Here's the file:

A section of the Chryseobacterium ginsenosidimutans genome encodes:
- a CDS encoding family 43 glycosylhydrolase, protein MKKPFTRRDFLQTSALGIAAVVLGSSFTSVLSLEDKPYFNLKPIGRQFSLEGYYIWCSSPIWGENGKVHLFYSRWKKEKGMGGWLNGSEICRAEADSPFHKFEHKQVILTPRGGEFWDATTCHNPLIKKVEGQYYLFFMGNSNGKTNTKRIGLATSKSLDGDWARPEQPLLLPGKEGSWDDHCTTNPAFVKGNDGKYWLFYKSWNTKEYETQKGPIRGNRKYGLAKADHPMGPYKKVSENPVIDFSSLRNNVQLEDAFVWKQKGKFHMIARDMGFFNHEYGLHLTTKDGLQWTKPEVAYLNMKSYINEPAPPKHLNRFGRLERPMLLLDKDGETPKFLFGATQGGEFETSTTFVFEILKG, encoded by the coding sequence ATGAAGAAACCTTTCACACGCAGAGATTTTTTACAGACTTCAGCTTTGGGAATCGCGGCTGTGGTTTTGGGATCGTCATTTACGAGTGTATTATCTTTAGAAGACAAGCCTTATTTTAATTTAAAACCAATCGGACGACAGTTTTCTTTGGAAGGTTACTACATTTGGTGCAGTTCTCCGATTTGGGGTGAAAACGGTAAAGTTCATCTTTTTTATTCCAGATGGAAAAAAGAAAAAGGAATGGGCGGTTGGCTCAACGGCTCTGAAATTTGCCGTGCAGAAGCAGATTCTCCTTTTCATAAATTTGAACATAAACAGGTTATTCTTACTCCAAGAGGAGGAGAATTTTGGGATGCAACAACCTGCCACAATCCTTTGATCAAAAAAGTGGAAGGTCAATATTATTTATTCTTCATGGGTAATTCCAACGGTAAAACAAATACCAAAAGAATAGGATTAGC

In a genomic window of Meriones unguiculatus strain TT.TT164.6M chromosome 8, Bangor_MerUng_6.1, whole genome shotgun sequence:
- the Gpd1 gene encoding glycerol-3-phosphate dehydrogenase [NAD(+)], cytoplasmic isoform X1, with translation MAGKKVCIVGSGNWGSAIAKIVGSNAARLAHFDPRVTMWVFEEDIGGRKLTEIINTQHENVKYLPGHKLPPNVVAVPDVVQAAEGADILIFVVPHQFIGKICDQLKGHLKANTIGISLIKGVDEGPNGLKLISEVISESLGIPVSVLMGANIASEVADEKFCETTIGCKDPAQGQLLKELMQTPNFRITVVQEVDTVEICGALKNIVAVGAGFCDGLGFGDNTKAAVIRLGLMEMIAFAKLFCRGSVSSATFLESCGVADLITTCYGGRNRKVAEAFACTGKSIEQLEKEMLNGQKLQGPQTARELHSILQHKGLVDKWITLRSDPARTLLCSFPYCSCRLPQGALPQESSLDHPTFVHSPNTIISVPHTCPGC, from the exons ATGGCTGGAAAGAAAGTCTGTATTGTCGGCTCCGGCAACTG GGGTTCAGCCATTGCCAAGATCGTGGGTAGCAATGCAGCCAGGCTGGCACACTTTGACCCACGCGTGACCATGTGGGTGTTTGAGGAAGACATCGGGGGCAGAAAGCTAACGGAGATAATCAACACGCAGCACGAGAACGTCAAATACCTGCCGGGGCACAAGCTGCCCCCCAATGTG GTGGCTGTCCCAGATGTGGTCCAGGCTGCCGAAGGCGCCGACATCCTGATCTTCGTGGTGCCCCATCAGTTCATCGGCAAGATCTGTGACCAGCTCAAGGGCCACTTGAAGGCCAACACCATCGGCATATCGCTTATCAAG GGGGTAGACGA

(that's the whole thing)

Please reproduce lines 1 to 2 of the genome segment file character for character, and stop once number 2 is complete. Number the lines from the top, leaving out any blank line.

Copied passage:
A section of the Chryseobacterium ginsenosidimutans genome encodes:
- a CDS encoding family 43 glycosylhydrolase, protein MKKPFTRRDFLQTSALGIAAVVLGSSFTSVLSLEDKPYFNLKPIGRQFSLEGYYIWCSSPIWGENGKVHLFYSRWKKEKGMGGWLNGSEICRAEADSPFHKFEHKQVILTPRGGEFWDATTCHNPLIKKVEGQYYLFFMGNSNGKTNTKRIGLATSKSLDGDWARPEQPLLLPGKEGSWDDHCTTNPAFVKGNDGKYWLFYKSWNTKEYETQKGPIRGNRKYGLAKADHPMGPYKKVSENPVIDFSSLRNNVQLEDAFVWKQKGKFHMIARDMGFFNHEYGLHLTTKDGLQWTKPEVAYLNMKSYINEPAPPKHLNRFGRLERPMLLLDKDGETPKFLFGATQGGEFETSTTFVFEILKG, encoded by the coding sequence ATGAAGAAACCTTTCACACGCAGAGATTTTTTACAGACTTCAGCTTTGGGAATCGCGGCTGTGGTTTTGGGATCGTCATTTACGAGTGTATTATCTTTAGAAGACAAGCCTTATTTTAATTTAAAACCAATCGGACGACAGTTTTCTTTGGAAGGTTACTACATTTGGTGCAGTTCTCCGATTTGGGGTGAAAACGGTAAAGTTCATCTTTTTTATTCCAGATGGAAAAAAGAAAAAGGAATGGGCGGTTGGCTCAACGGCTCTGAAATTTGCCGTGCAGAAGCAGATTCTCCTTTTCATAAATTTGAACATAAACAGGTTATTCTTACTCCAAGAGGAGGAGAATTTTGGGATGCAACAACCTGCCACAATCCTTTGATCAAAAAAGTGGAAGGTCAATATTATTTATTCTTCATGGGTAATTCCAACGGTAAAACAAATACCAAAAGAATAGGATTAGC